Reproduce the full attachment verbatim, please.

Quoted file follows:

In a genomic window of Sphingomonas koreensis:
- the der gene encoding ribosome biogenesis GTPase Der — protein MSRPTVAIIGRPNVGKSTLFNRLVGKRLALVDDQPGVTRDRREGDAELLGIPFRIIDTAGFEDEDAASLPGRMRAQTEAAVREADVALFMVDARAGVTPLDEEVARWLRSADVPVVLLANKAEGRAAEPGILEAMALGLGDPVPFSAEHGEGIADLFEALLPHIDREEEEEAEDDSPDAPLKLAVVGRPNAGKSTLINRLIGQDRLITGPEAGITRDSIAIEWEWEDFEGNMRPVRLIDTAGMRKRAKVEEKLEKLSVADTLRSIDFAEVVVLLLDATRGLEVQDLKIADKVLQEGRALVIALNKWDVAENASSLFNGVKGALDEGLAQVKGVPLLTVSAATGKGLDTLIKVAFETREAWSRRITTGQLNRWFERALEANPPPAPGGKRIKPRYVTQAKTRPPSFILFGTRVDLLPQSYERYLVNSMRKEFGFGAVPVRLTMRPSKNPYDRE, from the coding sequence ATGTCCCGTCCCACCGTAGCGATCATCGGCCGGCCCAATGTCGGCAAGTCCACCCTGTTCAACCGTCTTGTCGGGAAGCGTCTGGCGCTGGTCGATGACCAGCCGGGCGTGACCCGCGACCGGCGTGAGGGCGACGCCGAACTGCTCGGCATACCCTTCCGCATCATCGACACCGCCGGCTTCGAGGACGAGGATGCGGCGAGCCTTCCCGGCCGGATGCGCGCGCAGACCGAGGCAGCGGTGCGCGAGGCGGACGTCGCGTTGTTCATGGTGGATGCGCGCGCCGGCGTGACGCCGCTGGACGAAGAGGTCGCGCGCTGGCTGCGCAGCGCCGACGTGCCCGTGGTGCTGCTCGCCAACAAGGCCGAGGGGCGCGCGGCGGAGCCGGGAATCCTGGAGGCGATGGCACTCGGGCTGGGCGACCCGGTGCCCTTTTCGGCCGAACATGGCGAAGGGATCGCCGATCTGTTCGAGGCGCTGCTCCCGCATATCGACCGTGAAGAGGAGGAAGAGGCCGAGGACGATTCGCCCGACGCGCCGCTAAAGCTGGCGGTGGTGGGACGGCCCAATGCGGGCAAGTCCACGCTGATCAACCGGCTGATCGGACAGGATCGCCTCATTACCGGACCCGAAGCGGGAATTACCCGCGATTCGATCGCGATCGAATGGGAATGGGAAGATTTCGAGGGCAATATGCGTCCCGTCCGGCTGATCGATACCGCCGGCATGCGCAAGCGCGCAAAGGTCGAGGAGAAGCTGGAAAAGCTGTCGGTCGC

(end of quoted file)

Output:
In a genomic window of Sphingomonas koreensis:
- the der gene encoding ribosome biogenesis GTPase Der — protein MSRPTVAIIGRPNVGKSTLFNRLVGKRLALVDDQPGVTRDRREGDAELLGIPFRIIDTAGFEDEDAASLPGRMRAQTEAAVREADVALFMVDARAGVTPLDEEVARWLRSADVPVVLLANKAEGRAAEPGILEAMALGLGDPVPFSAEHGEGIADLFEALLPHIDREEEEEAEDDSPDAPLKLAVVGRPNAGKSTLINRLIGQDRLITGPEAGITRDSIAIEWEWEDFEGNMRPVRLIDTAGMRKRAKVEEKLEKLSVADTLRSIDFAEVVVLLLDATRGLEVQDLKIADKVLQEGRALVIALNKWDVAENASSLFNGVKGALDEGLAQVKGVPLLTVSAATGKGLDTLIKVAFETREAWSRRITTGQLNRWFERALEANPPPAPGGKRIKPRYVTQAKTRPPSFILFGTRVDLLPQSYERYLVNSMRKEFGFGAVPVRLTMRPSKNPYDRE, from the coding sequence ATGTCCCGTCCCACCGTAGCGATCATCGGCCGGCCCAATGTCGGCAAGTCCACCCTGTTCAACCGTCTTGTCGGGAAGCGTCTGGCGCTGGTCGATGACCAGCCGGGCGTGACCCGCGACCGGCGTGAGGGCGACGCCGAACTGCTCGGCATACCCTTCCGCATCATCGACACCGCCGGCTTCGAGGACGAGGATGCGGCGAGCCTTCCCGGCCGGATGCGCGCGCAGACCGAGGCAGCGGTGCGCGAGGCGGACGTCGCGTTGTTCATGGTGGATGCGCGCGCCGGCGTGACGCCGCTGGACGAAGAGGTCGCGCGCTGGCTGCGCAGCGCCGACGTGCCCGTGGTGCTGCTCGCCAACAAGGCCGAGGGGCGCGCGGCGGAGCCGGGAATCCTGGAGGCGATGGCACTCGGGCTGGGCGACCCGGTGCCCTTTTCGGCCGAACATGGCGAAGGGATCGCCGATCTGTTCGAGGCGCTGCTCCCGCATATCGACCGTGAAGAGGAGGAAGAGGCCGAGGACGATTCGCCCGACGCGCCGCTAAAGCTGGCGGTGGTGGGACGGCCCAATGCGGGCAAGTCCACGCTGATCAACCGGCTGATCGGACAGGATCGCCTCATTACCGGACCCGAAGCGGGAATTACCCGCGATTCGATCGCGATCGAATGGGAATGGGAAGATTTCGAGGGCAATATGCGTCCCGTCCGGCTGATCGATACCGCCGGCATGCGCAAGCGCGCAAAGGTCGAGGAGAAGCTGGAAAAGCTGTCGGTCGC